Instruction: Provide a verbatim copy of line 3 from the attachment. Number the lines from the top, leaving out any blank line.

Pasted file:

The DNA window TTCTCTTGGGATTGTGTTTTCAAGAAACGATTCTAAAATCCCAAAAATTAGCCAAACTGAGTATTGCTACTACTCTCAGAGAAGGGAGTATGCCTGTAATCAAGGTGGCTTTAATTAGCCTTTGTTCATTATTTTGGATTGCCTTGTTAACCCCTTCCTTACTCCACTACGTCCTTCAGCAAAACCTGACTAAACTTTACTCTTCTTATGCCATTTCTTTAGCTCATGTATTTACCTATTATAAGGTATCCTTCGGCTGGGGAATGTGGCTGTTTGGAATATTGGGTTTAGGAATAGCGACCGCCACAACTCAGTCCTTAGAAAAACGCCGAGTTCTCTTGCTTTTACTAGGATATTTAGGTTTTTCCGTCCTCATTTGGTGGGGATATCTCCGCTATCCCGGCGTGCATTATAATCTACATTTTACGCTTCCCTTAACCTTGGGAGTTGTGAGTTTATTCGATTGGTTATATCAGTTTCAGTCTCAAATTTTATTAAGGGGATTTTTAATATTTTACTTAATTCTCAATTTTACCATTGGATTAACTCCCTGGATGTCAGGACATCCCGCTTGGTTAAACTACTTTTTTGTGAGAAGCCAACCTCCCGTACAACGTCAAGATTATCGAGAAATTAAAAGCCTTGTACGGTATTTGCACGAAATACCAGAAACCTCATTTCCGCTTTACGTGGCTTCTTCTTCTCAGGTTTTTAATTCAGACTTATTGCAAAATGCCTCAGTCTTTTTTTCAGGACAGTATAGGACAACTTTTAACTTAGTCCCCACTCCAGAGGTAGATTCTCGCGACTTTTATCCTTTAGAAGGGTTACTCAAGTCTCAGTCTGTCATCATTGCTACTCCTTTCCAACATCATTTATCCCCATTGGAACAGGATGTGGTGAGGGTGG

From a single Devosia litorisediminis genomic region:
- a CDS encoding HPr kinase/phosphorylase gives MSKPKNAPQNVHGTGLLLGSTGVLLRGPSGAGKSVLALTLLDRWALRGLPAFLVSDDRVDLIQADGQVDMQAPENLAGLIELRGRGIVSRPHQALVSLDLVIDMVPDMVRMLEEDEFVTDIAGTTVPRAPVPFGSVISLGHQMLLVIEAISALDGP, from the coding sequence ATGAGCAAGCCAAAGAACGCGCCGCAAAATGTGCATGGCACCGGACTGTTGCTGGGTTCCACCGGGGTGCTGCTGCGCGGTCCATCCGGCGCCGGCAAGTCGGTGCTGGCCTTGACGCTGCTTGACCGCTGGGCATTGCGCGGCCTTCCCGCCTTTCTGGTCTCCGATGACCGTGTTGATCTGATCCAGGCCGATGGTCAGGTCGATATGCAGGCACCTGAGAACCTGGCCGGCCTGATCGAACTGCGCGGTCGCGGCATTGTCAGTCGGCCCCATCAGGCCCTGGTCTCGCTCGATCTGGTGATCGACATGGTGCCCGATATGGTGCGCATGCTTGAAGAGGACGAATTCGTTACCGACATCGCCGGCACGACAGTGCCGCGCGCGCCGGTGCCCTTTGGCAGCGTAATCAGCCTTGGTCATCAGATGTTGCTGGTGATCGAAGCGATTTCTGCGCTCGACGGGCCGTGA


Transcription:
- a CDS encoding HPr kinase/phosphorylase gives MSKPKNAPQNVHGTGLLLGSTGVLLRGPSGAGKSVLALTLLDRWALRGLPAFLVSDDRVDLIQADGQVDMQAPENLAGLIELRGRGIVSRPHQALVSLDLVIDMVPDMVRMLEEDEFVTDIAGTTVPRAPVPFGSVISLGHQMLLVIEAISALDGP, from the coding sequence ATGAGCAAGCCAAAGAACGCGCCGCAAAATGTGCATGGCACCGGACTGTTGCTGGGTTCCACCGGGGTGCTGCTGCGCGGTCCATCCGGCGCCGGCAAGTCGGTGCTGGCCTTGACGCTGCTTGACCGCTGGGCATTGCGCGGCCTTCCCGCCTTTCTGGTCTCCGATGACCGTGTTGATCTGATCCAGGCCGATGGTCAGGTCGATATGCAGGCACCTGAGAACCTGGCCGGCCTGATCGAACTGCGCGGTCGCGGCATTGTCAGTCGGCCCCATCAGGCCCTGGTCTCGCTCGATCTGGTGATCGACATGGTGCCCGATATGGTGCGCATGCTTGAAGAGGACGAATTCGTTACCGACATCGCCGGCACGACAGTGCCGCGCGCGCCGGTGCCCTTTGGCAGCGTAATCAGCCTTGGTCATCAGATGTTGCTGGTGATCGAAGCGATTTCTGCGCTCGACGGGCCGTGA